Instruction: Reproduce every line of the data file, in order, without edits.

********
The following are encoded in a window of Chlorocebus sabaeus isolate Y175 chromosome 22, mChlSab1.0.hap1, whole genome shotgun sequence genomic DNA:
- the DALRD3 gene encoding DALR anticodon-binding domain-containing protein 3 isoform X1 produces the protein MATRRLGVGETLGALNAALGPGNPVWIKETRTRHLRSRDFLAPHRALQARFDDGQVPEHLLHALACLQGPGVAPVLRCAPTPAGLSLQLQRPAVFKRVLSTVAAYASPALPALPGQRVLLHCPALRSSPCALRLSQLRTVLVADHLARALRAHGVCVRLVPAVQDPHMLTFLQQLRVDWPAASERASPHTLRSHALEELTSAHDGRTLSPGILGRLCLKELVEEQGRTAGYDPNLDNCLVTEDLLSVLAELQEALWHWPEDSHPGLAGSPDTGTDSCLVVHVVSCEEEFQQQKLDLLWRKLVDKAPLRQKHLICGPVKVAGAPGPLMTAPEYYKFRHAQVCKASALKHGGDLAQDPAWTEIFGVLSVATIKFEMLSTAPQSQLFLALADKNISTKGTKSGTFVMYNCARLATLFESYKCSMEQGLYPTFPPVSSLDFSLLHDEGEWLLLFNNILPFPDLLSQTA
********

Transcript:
The following are encoded in a window of Chlorocebus sabaeus isolate Y175 chromosome 22, mChlSab1.0.hap1, whole genome shotgun sequence genomic DNA:
- the DALRD3 gene encoding DALR anticodon-binding domain-containing protein 3 isoform X1 produces the protein MATRRLGVGETLGALNAALGPGNPVWIKETRTRHLRSRDFLAPHRALQARFDDGQVPEHLLHALACLQGPGVAPVLRCAPTPAGLSLQLQRPAVFKRVLSTVAAYASPALPALPGQRVLLHCPALRSSPCALRLSQLRTVLVADHLARALRAHGVCVRLVPAVQDPHMLTFLQQLRVDWPAASERASPHTLRSHALEELTSAHDGRTLSPGILGRLCLKELVEEQGRTAGYDPNLDNCLVTEDLLSVLAELQEALWHWPEDSHPGLAGSPDTGTDSCLVVHVVSCEEEFQQQKLDLLWRKLVDKAPLRQKHLICGPVKVAGAPGPLMTAPEYYKFRHAQVCKASALKHGGDLAQDPAWTEIFGVLSVATIKFEMLSTAPQSQLFLALADKNISTKGTKSGTFVMYNCARLATLFESYKCSMEQGLYPTFPPVSSLDFSLLHDEGEWLLLFNNILPFPDLLSQTA